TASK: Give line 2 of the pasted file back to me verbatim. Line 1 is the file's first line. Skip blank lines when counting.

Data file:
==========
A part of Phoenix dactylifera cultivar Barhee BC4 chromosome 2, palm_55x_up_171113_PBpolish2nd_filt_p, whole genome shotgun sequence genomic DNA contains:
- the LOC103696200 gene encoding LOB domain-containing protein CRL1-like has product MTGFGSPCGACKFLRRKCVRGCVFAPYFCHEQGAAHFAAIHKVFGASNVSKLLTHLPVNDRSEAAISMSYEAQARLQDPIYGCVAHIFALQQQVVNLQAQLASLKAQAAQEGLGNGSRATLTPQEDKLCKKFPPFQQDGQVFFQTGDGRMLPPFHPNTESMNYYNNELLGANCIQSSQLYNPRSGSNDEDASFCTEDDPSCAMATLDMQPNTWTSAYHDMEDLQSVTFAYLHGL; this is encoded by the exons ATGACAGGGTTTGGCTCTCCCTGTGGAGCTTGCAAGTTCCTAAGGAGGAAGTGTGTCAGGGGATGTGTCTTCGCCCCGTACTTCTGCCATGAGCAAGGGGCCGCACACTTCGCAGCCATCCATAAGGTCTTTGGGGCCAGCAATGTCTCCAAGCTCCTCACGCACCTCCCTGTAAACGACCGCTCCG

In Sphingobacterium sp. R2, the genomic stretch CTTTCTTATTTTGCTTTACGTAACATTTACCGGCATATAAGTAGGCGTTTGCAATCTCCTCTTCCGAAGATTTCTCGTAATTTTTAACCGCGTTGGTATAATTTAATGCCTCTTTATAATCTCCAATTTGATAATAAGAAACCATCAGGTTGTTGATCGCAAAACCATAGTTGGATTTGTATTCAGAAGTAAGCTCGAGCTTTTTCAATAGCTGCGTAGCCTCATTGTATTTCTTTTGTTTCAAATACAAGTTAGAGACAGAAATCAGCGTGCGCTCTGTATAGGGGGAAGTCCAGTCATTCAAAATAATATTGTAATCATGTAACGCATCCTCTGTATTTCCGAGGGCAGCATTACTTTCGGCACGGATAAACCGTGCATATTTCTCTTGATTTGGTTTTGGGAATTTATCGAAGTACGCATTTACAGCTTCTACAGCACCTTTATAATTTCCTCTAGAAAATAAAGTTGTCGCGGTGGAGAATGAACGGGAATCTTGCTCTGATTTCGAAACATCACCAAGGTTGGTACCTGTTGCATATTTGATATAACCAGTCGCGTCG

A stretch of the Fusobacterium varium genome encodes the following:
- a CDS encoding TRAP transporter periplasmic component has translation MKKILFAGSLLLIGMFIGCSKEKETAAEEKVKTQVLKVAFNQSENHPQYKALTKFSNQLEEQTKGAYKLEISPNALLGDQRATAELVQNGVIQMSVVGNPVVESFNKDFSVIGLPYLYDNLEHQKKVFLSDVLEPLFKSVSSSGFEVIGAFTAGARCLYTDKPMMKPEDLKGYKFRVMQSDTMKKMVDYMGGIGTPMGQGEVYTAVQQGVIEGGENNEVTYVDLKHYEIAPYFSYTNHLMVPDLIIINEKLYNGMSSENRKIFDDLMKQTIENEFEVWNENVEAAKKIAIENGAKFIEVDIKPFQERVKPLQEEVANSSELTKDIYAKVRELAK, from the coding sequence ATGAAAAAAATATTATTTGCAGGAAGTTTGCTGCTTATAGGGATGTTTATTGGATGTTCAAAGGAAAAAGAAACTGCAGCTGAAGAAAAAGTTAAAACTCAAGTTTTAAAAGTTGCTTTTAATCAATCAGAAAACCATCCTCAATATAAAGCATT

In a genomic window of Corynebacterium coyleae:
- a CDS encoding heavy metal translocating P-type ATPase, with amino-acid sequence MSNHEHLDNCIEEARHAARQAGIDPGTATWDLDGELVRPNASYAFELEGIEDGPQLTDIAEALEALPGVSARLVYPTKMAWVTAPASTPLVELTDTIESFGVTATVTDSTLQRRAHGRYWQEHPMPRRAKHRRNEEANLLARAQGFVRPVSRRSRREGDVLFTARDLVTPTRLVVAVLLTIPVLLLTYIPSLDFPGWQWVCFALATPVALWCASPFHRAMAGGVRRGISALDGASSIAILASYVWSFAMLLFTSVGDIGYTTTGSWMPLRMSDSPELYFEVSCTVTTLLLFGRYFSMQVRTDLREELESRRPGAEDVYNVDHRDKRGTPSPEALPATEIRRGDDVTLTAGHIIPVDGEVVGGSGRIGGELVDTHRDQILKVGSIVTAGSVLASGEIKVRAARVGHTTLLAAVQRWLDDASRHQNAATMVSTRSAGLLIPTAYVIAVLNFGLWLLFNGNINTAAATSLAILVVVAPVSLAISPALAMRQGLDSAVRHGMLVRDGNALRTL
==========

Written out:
- the LOC103696200 gene encoding LOB domain-containing protein CRL1-like has product MTGFGSPCGACKFLRRKCVRGCVFAPYFCHEQGAAHFAAIHKVFGASNVSKLLTHLPVNDRSEAAISMSYEAQARLQDPIYGCVAHIFALQQQVVNLQAQLASLKAQAAQEGLGNGSRATLTPQEDKLCKKFPPFQQDGQVFFQTGDGRMLPPFHPNTESMNYYNNELLGANCIQSSQLYNPRSGSNDEDASFCTEDDPSCAMATLDMQPNTWTSAYHDMEDLQSVTFAYLHGL; this is encoded by the exons ATGACAGGGTTTGGCTCTCCCTGTGGAGCTTGCAAGTTCCTAAGGAGGAAGTGTGTCAGGGGATGTGTCTTCGCCCCGTACTTCTGCCATGAGCAAGGGGCCGCACACTTCGCAGCCATCCATAAGGTCTTTGGGGCCAGCAATGTCTCCAAGCTCCTCACGCACCTCCCTGTAAACGACCGCTCCG